A revised draft incorporating the advisor's comments is due four weeks before the student's desired date of presentation. Within 10 days, the project advisor will tell the student if they are approved to present their project on the tentative date. The standard for such approval is (a) no need for additional collection of raw data, (b) no need for major re-analysis, and (c) the advisor is confident the student can accomplish any additional analysis and re-writing successfully before the final deadline. The purpose of this standard is to avoid last-minute discovery that the MEM project is not adequate for graduation.
The student should submit their final draft report to their committee at least two weeks before the date of presentation.
Each student must present his/her masters project in an oral presentation open to the public. These presentations are to be of professional quality. Most student use PowerPoint® as a visual aide to their presentation. The presentation must be announced via printed notice and email at least one week before the presentation date.
You should coordinate the time for your presentation with your major professor and committee members. Once you have a date and time, you should reserve a room through Teri McKenzie in the ESM office. Your presentation should be 30" - 40" in length, followed by approximately 30 minutes of questions by the general public and your committee. You should expect your committee to ask you more detailed questions about your report and presentation after the general public leaves. The committee will then outline any further action steps that need to be completed before recommending that you receive your degree.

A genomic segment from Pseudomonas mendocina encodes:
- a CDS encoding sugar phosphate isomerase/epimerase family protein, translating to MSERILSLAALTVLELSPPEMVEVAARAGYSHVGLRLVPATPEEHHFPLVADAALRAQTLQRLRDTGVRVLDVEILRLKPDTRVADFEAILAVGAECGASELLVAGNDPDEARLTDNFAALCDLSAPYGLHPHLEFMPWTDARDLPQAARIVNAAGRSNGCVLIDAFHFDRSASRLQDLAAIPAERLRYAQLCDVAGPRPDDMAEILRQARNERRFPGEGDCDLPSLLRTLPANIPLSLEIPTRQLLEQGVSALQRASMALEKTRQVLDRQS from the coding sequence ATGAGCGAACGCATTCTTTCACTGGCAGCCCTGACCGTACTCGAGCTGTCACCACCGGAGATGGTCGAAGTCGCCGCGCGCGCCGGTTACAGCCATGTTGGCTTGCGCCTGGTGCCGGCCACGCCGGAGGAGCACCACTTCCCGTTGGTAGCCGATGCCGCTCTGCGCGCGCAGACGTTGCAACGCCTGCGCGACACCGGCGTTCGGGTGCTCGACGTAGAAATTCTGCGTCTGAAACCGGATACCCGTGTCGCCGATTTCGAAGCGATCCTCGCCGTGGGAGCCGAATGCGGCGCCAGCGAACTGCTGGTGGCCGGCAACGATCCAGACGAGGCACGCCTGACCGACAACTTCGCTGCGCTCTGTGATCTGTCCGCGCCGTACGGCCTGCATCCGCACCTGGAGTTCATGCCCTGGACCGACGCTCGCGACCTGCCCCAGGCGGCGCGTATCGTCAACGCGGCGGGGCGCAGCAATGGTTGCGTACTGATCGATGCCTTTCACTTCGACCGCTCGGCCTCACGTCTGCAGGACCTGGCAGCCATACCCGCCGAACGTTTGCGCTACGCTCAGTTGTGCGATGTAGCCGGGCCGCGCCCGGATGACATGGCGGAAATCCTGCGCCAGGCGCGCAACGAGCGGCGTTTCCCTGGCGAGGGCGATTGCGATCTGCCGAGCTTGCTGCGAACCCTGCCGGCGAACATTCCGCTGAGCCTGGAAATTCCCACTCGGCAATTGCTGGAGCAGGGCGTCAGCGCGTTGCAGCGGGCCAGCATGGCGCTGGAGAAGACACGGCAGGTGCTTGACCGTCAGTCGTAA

A week or so before your presentation students should email email@example.com a pdf flyer announcing their presentation; she will forward this on to the department listserves and website. The information in the announcement should include the project title, student's name, date, time and room number. In addition, students should print out copies of the flyer and post them around Science Building l and ll. Most students provide light refreshments and drinks for the attendees at their presentation.
It is highly recommended that you attend at least one other project presentation prior to your own.
A digital version (pdf) of the report is due to the ESM department on the last day of finals week in the quarter the student is to graduate. Your final report should reflect comments received during your presentation.
ESM Graduate Student Checklist